Why Good Career Services Are Worth Paying For

by: Joanne Meehl

When I offer a workshop series or other service, then state the fee, sometimes I get a surprised reaction -- as if I shouldn't be charging anything. This happens often enough so that it's a pattern. And it usually comes from people who are stumbling through their job search, month after month, and now into a second year. They continue to do the same old thing, expecting something new to happen. Some have savings or their mortgages are paid for but they won't spend a little in order to gain a lot. Your career funds your life -- so why be cheap with it? Do they not feel they are worth it? It is extremely painful to see.

A doctor or lawyer is called on to provide a service at times of great need. Yet one does not automatically assume that these professionals should go unpaid, unpaid for their knowledge and use of their skills. Why is it so, then, with career management professionals?

The best response to this thinking were words spoken by Peter Weddle, Internet job search guru, in his November 2009 newsletter. I've copied most of his comments here for easiest reading but be sure to read the original. He says it all:

"Certainly, no one can argue with the notion of trying, wherever possible, to avoid asking job seekers to sacrifice any more than they already are. To say that every product and service they might need should be free, however, takes that view to an illogical conclusion. Why? Because their good intentions have at least two unintended consequences that are bad.

"First, advising job seekers (and others) that they shouldn't pay a fee for a product or service that can help them find a job or advance their career is the equivalent of saying they shouldn't invest in their future. We pay for our college education, our insurance policies, even our membership in a professional or trade association because we believe that doing so will benefit us and we know it's up to us to do it. The same is true with our careers. There is no entitlement to workplace success, so it's up to us to make it happen. If we ignore that responsibility, we undermine our future.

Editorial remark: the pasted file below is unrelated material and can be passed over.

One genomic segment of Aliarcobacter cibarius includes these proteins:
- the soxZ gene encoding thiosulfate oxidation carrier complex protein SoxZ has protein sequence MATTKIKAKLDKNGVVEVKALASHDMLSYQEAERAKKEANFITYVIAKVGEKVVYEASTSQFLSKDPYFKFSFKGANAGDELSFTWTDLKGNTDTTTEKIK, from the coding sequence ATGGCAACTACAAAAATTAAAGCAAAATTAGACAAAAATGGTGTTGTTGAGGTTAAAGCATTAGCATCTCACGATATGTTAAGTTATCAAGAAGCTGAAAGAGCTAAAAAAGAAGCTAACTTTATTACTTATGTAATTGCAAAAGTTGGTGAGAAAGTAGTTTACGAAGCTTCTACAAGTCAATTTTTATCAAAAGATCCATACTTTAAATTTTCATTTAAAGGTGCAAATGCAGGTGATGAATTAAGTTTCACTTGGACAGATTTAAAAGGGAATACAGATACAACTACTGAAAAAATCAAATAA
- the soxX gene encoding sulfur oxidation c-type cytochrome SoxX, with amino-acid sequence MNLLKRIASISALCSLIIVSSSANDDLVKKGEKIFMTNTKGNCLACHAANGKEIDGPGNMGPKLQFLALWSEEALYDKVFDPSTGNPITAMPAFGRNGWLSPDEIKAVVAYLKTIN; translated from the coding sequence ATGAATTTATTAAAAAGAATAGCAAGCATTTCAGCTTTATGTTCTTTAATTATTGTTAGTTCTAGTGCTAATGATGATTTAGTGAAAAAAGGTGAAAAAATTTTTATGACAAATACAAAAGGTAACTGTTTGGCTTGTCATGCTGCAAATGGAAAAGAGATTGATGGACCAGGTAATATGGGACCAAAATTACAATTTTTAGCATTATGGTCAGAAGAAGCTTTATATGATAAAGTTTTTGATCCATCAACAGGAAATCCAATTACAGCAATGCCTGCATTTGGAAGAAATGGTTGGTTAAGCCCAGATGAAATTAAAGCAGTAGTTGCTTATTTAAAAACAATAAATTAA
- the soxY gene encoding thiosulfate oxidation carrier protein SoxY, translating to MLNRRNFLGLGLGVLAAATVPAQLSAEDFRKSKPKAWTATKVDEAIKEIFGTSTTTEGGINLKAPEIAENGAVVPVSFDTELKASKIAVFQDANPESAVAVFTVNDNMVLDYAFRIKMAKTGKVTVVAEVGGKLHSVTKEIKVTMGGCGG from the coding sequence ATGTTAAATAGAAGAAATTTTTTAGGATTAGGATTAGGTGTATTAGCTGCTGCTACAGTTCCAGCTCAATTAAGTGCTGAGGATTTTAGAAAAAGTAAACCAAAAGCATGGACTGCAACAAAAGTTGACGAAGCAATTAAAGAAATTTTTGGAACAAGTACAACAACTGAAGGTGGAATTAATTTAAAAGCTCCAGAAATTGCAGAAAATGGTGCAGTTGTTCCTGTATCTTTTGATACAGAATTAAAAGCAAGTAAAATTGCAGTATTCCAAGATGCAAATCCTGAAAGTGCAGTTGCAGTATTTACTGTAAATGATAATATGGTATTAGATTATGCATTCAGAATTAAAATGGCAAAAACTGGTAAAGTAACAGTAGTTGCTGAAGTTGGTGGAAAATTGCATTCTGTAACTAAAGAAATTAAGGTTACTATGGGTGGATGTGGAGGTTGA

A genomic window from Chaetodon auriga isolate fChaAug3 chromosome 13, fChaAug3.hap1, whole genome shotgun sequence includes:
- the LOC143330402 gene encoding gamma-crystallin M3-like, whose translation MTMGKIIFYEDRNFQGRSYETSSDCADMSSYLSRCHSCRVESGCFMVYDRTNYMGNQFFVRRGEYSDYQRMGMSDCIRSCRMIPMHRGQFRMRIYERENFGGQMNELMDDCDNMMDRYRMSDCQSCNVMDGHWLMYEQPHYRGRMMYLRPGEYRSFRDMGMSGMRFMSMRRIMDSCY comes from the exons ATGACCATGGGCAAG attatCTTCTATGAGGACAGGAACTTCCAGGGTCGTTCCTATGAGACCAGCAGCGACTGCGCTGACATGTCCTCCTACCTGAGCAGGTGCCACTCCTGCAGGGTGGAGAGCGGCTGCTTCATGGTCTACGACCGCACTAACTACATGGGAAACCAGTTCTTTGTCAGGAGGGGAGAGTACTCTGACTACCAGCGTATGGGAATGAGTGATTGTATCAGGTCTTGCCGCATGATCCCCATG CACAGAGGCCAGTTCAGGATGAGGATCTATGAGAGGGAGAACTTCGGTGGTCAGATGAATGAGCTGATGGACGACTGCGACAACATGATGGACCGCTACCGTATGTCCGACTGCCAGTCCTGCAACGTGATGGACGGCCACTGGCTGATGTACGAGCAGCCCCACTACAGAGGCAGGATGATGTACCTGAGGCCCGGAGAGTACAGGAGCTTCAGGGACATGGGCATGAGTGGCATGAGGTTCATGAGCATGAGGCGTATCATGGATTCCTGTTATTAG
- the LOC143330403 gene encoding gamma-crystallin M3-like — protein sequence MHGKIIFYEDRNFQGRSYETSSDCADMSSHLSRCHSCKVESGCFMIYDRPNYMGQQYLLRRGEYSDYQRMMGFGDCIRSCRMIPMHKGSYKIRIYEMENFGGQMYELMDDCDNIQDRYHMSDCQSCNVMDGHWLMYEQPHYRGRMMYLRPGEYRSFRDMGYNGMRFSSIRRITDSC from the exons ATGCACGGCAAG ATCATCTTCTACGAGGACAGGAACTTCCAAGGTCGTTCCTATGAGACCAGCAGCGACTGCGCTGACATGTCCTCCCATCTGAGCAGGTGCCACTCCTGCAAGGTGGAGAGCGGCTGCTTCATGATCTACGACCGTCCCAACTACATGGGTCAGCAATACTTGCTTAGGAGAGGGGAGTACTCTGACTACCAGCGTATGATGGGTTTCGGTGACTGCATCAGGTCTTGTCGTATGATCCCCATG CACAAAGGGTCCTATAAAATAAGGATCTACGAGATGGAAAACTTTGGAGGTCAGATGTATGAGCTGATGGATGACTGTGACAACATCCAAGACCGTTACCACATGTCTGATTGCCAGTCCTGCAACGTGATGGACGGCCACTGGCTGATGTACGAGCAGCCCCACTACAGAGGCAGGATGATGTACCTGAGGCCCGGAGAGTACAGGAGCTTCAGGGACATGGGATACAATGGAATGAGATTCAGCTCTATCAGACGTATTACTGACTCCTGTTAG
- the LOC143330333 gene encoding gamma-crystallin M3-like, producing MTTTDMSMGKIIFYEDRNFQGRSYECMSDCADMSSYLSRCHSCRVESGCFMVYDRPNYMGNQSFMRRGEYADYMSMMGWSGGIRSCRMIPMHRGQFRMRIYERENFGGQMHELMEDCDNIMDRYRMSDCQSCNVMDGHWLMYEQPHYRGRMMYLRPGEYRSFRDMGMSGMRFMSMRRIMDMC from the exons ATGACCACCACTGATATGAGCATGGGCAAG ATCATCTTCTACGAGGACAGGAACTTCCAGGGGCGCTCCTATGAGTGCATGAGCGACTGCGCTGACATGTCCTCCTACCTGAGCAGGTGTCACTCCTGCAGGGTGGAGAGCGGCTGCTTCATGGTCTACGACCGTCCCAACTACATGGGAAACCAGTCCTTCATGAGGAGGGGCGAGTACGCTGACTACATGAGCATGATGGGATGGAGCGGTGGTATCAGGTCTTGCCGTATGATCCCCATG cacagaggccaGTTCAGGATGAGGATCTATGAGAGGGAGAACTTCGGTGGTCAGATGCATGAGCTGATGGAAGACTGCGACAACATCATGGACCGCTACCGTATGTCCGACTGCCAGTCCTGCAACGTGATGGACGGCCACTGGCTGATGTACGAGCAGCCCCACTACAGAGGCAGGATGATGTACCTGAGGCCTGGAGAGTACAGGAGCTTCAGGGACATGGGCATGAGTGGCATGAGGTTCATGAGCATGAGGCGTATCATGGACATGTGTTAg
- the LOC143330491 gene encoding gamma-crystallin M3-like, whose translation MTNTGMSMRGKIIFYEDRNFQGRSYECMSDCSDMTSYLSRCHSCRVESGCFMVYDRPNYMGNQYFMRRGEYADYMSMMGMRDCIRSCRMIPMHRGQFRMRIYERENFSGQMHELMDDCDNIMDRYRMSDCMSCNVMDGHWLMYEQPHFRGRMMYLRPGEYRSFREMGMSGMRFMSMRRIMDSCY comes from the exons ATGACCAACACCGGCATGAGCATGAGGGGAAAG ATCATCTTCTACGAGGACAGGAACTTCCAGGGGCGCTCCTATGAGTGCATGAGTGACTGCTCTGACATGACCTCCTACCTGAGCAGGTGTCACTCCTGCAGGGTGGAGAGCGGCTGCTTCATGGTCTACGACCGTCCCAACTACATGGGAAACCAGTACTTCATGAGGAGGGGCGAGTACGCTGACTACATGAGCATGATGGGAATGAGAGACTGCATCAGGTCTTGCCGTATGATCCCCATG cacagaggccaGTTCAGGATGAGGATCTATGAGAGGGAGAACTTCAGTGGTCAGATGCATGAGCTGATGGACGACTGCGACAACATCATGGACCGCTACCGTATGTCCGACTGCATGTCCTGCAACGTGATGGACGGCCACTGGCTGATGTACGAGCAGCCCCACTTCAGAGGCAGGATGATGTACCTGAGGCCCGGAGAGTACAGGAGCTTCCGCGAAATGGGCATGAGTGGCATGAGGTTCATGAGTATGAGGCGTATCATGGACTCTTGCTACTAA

"Sometimes, the tools we need will be free -- searching the employment opportunities on a job board, for example -- and at other times, there will be a cost to acquire them. Paying that fee is not inappropriate; it's a commitment we make to and in ourselves. We have to be smart about it, of course -- as with other kinds of investment, it is possible to buy useless or even harmful career products and service -- but the payment itself is a profoundly empowering act, one that reinforces our self-respect and our capability at the same time.

"The Internet is the richest source of human knowledge ever devised. It's also a garbage heap of mediocre advice, bad information, stale ideas, and occasionally, outright dangerous opinions. Most of us have learned, therefore, to evaluate what we find online very carefully. We select what we determine to be true and useful and we ignore the rest. Subscriptions to the online version of The Wall Street Journal, for example, have actually risen during the recession, and those subscriptions aren't free. Hundreds of thousands of people pay to access that information because they believe that it's helpful to them and better than what they can get in other places.

"The same is true with job search and career resources. There's a lot of free stuff out there on the Web, but it's not necessarily state-of-the-art or very helpful. For example, you'll find countless primers and checklists of job search techniques that worked in the 1990's, but will waste your time and get you nowhere today. Paying a fee for a career tool or resource doesn't necessarily mean it will be qualitatively better, but it certainly holds it to a higher standard. So, what should you do? Be as smart a consumer of career tools as you are of cell phones and television sets. Assess the credibility and track record of the individual or organization behind the product or service before you invest your time or money in using it."

So if you need to do something new, talk to some professionals and choose one who will help you, and pay them. Do something different. And good. For yourself. You are worth it.

Joanne Meehl offers a variety of career services via the web, small groups, and in person, to professionals in job search who want to get to their next step. Check other pages of her web site to learn more.


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